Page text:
- Category: Judge Karlin
- Published: 14 November 2013
- Written by Judge Karlin
BAP WO-13-029 In Re Thomas, Nov. 13, 2013
U.S. Bankruptcy Appellate Panel
of the Tenth Circuit
November 13, 2013
Blaine F. Bates
NOT FOR PUBLICATION
UNITED STATES BANKRUPTCY APPELLATE PANEL
OF THE TENTH CIRCUIT
IN RE CLARENCE THOMAS,
FEDERAL NATIONAL MORTGAGE
BAP No. WO-13-029
Bankr. No. 10-17039
Appeal from the United States Bankruptcy Courtfor the Western District of Oklahoma
Before KARLIN, ROMERO, and JACOBVITZ, Bankruptcy Judges.
KARLIN, Bankruptcy Judge.
The sole issue on appeal is whether the bankruptcy court’s finding that the
creditor presented sufficient evidence to establish it had a colorable claim to
enforce a promissory note was clearly erroneous. Because the finding is fully
supported by the evidence, we AFFIRM.1
* This unpublished opinion may be cited for its persuasive value, but is notprecedential, except under the doctrines of law of the case, claim preclusion, andissue preclusion. 10th Cir. BAP L.R. 8018-6.
The parties did not request oral argument, and after examining the briefsand appellate record, the Court has determined unanimously that oral argumentwould not materially assist in the determination of this appeal. See Fed. R.
The Appellant, Clarence Thomas (“Debtor”), appeals the bankruptcy
court’s order finding that Appellee, Federal National Mortgage Association
(“FNMA”) had standing, as “a party in interest,” to obtain an order under 11
U.S.C. § 362(j).2 This Court has jurisdiction to hear timely-filed appeals from
“final judgments, orders, and decrees” of bankruptcy courts within the Tenth
Circuit, unless one of the parties elects to have the district court hear the appeal.3
Neither party elected to have this appeal heard by the district court, thus
consenting to review by this Court.4
Debtor’s current appeal follows lengthy litigation in both Oklahoma state
court and the bankruptcy court, and it is Debtor’s second appeal in this case. Our
first order5 supplies much of the necessary background. It essentially recites that
in September 2007, Debtor executed a note and mortgage on a home. The lender
and note payee was Freedom Mortgage Corp. (“Freedom”) and the mortgagee was
Bankr. P. 8012. The case is therefore ordered submitted without oral argument.
2 When a debtor files bankruptcy, the automatic stay (11 U.S.C. § 362) stops
most collection actions against the debtor and property of the estate unless and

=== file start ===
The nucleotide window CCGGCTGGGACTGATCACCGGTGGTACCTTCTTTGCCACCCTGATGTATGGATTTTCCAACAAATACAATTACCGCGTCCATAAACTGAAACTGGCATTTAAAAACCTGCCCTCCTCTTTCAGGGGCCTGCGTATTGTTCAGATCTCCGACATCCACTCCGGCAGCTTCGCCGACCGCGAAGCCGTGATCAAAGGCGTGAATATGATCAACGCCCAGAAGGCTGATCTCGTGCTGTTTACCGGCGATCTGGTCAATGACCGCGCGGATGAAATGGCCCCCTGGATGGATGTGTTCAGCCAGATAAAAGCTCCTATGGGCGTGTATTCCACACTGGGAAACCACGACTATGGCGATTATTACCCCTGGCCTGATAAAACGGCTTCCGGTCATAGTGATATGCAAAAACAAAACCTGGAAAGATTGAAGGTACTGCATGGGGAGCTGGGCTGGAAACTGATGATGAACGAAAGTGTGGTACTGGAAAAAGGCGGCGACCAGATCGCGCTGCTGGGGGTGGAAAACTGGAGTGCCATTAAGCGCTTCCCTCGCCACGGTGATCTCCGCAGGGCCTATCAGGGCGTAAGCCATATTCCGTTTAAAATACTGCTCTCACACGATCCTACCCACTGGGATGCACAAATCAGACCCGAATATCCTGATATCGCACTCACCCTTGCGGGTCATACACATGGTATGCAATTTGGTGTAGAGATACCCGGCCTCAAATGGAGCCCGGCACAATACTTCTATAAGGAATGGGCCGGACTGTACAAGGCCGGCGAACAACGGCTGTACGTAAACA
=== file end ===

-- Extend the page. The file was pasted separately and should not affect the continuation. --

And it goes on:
until a party in interest obtains relief from that stay. When Congress amended the
Bankruptcy Code in 2005, it added a provision (11 U.S.C. § 362(j)) to require
courts to issue comfort orders confirming the automatic stay had either terminated
or never arose in certain instances when successive cases were commenced by
repeat filers. “The orders are entered primarily for a third party’s benefit, often
to help a sister state court attempting to determine whether it can proceed with a
pending action, such as a foreclosure.” In re Hill, 364 B.R. 826, 828 (Bankr.
M.D. Fla. 2007).
3 28 U.S.C. § 158(a)(1), (b)(1), and (c)(1); Fed R. Bankr. P. 8002.
4 Debtor filed a motion for leave to appeal the March 28, 2013 order on April11, 2013, 14 days after its entry, then filed an untimely notice of appeal on April12, 2013, 15 days after the entry. This Court issued an order to show cause for
timeliness, which was resolved by an order on May 29, 2013, construing themotion for leave as a timely notice of appeal, and denying the motion for leave as
5 In re Thomas, 469 B.R. 915, 917-18 (10th Cir. BAP 2012).
MERS, acting as Freedom’s nominee. Debtor defaulted on the loan after making
only 11 payments on the note. Soon thereafter, Freedom endorsed the note in
blank, making it a bearer instrument under Oklahoma law, and transferred
possession to Chase Home Finance, LLC (“Chase”). In February 2009, Chase
filed a state court foreclosure action against Debtor, resulting in a foreclosure
judgment in June 2009. Debtor did not appeal that order. Before the sheriff’s
sale could be completed, however, Debtor filed a previous Chapter 13 petition in
August 2009, but it was dismissed in August 2010.
Shortly after Debtor’s first bankruptcy case was dismissed, Chase
apparently transferred the original note and mortgage to FNMA. The assignment
of the note and mortgage to FNMA, which indicates an effective date of August
21, 2010, was recorded on September 13, 2010 (but stated the assignment was
from MERS to FNMA rather than from Chase to FNMA).